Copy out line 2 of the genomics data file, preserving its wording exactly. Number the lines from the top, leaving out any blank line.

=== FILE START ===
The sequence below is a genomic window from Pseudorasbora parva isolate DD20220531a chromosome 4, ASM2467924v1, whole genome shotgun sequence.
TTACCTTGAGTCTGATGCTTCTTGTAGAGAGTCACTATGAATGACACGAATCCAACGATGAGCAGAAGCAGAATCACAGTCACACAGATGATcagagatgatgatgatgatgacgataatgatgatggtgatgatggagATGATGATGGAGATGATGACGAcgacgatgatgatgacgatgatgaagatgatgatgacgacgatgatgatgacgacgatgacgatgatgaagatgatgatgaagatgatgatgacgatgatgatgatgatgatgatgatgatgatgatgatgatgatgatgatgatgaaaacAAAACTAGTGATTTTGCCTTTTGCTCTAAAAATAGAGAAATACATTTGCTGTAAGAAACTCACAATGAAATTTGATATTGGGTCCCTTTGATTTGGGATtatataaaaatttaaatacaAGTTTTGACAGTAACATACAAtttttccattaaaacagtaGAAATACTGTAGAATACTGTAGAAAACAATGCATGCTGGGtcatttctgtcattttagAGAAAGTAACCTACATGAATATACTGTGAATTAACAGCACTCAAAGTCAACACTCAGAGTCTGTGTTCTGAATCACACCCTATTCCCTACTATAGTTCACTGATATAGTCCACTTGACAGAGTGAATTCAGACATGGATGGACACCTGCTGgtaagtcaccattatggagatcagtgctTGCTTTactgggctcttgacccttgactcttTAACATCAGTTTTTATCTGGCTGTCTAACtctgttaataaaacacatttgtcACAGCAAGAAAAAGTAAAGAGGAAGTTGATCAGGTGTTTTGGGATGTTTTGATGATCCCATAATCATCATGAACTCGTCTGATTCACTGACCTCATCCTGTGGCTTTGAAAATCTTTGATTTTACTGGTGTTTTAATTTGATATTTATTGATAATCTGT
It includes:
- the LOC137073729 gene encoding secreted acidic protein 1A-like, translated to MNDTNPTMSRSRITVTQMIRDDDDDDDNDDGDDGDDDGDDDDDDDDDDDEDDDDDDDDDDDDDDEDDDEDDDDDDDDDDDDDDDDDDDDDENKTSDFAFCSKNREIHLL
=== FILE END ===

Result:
TTACCTTGAGTCTGATGCTTCTTGTAGAGAGTCACTATGAATGACACGAATCCAACGATGAGCAGAAGCAGAATCACAGTCACACAGATGATcagagatgatgatgatgatgacgataatgatgatggtgatgatggagATGATGATGGAGATGATGACGAcgacgatgatgatgacgatgatgaagatgatgatgacgacgatgatgatgacgacgatgacgatgatgaagatgatgatgaagatgatgatgacgatgatgatgatgatgatgatgatgatgatgatgatgatgatgatgatgatgaaaacAAAACTAGTGATTTTGCCTTTTGCTCTAAAAATAGAGAAATACATTTGCTGTAAGAAACTCACAATGAAATTTGATATTGGGTCCCTTTGATTTGGGATtatataaaaatttaaatacaAGTTTTGACAGTAACATACAAtttttccattaaaacagtaGAAATACTGTAGAATACTGTAGAAAACAATGCATGCTGGGtcatttctgtcattttagAGAAAGTAACCTACATGAATATACTGTGAATTAACAGCACTCAAAGTCAACACTCAGAGTCTGTGTTCTGAATCACACCCTATTCCCTACTATAGTTCACTGATATAGTCCACTTGACAGAGTGAATTCAGACATGGATGGACACCTGCTGgtaagtcaccattatggagatcagtgctTGCTTTactgggctcttgacccttgactcttTAACATCAGTTTTTATCTGGCTGTCTAACtctgttaataaaacacatttgtcACAGCAAGAAAAAGTAAAGAGGAAGTTGATCAGGTGTTTTGGGATGTTTTGATGATCCCATAATCATCATGAACTCGTCTGATTCACTGACCTCATCCTGTGGCTTTGAAAATCTTTGATTTTACTGGTGTTTTAATTTGATATTTATTGATAATCTGT